But some Horizons services are in jeopardy. Senate Bill 594, which will likely be up for a vote in the upcoming legislative session, would require drug screening for all mothers on "Work First" public assistance. Should the bill pass, women who fail drug tests would be forced to leave Horizons, which relies on Work First. "This bill would decimate our program," says Director Hendrée Jones. "It's a catch-22. To get into the program, they have to test drug positive. But if they test positive afterward, they would lose the benefits."
Two months ago the center was abruptly kicked out of its long-term home in Carrboro. It operates out of a temporary space but seeks a one-time $1 million appropriation from the General Assembly to secure permanent housing.
About 5 percent of pregnant women use an illicit drug in any given month. Fourteen percent of pregnant women (and 26 percent of pregnant women in the South) are prescribed opioid pain relievers. Over the last decade the average hospital charges in America related to NAS increased to $53,400 from $39,400.
But despite the complications brought on by NAS, a sound treatment program can eliminate these symptoms. "Opiates don't make babies with funny-looking eyes and limbs," says Jones, debunking any myth. For several years, doctors have treated NAS with decreasing doses of methadone. More recently, they've used morphine.
But pregnant women with addictions have few places to turn. Doctors often fear liability. Methadone clinics won't always take women ousted from pain management programs. Women with opiate withdrawal are often drawn to the heroin market.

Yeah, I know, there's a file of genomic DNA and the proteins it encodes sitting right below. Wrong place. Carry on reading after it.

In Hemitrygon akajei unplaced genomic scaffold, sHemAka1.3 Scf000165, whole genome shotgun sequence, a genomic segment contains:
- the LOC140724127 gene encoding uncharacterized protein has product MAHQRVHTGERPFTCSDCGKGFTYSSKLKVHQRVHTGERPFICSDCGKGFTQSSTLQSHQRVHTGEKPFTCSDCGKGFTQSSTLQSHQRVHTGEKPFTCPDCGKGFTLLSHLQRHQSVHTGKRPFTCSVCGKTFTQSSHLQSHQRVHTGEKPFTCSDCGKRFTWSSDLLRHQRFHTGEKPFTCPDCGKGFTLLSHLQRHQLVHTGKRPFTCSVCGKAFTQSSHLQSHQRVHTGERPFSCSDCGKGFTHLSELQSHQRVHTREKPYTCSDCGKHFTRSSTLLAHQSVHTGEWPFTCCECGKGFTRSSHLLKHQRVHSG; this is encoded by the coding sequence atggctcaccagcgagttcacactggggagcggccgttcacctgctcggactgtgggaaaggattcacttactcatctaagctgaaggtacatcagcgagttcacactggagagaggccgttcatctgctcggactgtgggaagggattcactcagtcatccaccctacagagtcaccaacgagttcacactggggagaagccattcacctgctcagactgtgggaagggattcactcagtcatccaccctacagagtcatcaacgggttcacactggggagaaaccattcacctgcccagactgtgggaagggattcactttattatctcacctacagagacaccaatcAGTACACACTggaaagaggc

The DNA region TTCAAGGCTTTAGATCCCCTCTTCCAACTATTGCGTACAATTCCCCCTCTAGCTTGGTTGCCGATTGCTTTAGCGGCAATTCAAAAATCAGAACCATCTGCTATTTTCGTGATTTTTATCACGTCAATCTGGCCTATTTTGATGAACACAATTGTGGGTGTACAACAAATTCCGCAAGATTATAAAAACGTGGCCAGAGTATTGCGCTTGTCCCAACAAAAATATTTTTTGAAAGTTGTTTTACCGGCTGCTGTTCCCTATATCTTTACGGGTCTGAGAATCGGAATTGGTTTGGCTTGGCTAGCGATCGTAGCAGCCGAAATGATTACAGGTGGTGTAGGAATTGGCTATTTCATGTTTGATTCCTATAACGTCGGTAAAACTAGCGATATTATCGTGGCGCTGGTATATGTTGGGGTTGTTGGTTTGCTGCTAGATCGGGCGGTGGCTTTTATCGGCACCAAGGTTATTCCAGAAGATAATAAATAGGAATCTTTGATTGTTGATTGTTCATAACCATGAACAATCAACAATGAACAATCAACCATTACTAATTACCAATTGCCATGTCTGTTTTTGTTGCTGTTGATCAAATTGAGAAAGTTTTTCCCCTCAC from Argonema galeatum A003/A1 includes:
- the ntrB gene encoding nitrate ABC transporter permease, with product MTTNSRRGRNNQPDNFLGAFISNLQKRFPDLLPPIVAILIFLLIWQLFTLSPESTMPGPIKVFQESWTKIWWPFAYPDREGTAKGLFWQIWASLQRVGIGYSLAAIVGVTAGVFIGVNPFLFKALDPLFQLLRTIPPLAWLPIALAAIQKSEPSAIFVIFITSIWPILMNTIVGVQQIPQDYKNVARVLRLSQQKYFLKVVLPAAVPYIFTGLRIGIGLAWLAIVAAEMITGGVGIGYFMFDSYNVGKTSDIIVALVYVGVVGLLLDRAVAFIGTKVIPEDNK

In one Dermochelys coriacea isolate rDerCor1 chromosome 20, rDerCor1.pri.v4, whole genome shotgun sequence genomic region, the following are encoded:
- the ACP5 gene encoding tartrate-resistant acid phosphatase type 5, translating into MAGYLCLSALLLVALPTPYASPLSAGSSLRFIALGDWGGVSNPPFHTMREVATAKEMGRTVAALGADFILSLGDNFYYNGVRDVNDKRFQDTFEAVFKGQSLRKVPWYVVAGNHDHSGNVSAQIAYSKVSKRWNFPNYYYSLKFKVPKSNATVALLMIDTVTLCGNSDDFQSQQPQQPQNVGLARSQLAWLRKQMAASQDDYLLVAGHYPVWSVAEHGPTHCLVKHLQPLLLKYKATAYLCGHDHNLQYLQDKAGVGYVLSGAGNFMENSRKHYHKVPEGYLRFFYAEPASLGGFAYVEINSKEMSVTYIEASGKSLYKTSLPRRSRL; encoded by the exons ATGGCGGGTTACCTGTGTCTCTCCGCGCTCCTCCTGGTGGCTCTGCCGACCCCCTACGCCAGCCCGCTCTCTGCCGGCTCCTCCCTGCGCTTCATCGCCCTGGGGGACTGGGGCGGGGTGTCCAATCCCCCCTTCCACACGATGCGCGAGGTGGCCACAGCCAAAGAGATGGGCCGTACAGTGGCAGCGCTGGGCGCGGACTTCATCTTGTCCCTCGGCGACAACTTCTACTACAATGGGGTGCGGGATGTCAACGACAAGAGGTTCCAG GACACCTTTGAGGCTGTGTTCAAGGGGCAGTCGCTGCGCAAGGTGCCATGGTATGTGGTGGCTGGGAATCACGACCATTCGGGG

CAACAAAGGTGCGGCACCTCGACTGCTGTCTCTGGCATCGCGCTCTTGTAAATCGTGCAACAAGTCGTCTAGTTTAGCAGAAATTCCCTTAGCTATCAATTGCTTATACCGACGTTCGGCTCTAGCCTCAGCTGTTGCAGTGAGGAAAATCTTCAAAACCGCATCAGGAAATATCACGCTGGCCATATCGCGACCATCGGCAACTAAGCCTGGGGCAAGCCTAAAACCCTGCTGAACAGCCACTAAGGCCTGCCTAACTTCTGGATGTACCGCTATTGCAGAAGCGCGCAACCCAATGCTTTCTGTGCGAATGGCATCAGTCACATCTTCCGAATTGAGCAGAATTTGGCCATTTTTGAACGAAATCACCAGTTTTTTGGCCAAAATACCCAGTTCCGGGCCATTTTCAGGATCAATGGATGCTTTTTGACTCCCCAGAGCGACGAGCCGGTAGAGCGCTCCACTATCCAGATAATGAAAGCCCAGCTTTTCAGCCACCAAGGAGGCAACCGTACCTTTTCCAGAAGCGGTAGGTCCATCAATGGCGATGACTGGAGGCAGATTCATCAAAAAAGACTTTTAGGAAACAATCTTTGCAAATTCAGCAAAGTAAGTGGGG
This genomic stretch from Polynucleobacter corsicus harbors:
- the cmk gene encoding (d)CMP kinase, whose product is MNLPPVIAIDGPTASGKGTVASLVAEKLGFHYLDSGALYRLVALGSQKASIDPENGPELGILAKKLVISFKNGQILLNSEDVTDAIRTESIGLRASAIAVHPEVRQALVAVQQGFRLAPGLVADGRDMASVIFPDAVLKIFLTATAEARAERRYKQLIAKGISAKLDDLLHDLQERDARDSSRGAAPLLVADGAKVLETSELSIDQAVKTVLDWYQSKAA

Judges worry about resources. Recent budget cuts have eliminated drug courts across the state. Judge Beverly Scarlett, the primary judge for Orange County's Adult Drug Treatment Court and Family Drug Treatment Court, put it bluntly: "I never have enough residential facilities for a mother and child."
When Katrina got pregnant, she stopped using crack but continued drinking and smoking weed. Her daughter was born with marijuana in her system. Katrina immediately fell in love with the baby who shared her wide mouth and dimples. She named her Journey, to mark her voyage into motherhood. But she started using cocaine again, making sure to save enough money from her diner job to buy both the drug and diapers. She would escape some nights while her siblings watched Journey, shuffling home as the sun rose. "Good morning!" she would say, rubbing Journey's back.
Nonetheless, Journey did well. She began singing songs nearly as soon as she could talk. Then Katrina became pregnant again and had another daughter, who was born with cocaine in her system. Word of the positive test reached a Horizons caseworker, who offered Katrina services.
Katrina started rehab. She relapsed twice and landed in jail. Now reunited with her daughters, Katrina will graduate from Horizons in two months. "Ten months ago I didn't believe in myself or my potential," she told conference attendees. "I didn't love myself, and I didn't think anyone else did. But now I'm very excited about my life today."
She works as a housekeeper and is enrolled in online business administration classes. She dreams of opening a family diner. "No alcohol," she says, "but you can bring your love and good conversation."
Journey is now 3, and her sister is 19 months. When she was born, she was like a remedy—"a remedy for my journey," Katrina thought. So Remedy is her name.
This article appeared in print with the headline "House of pain"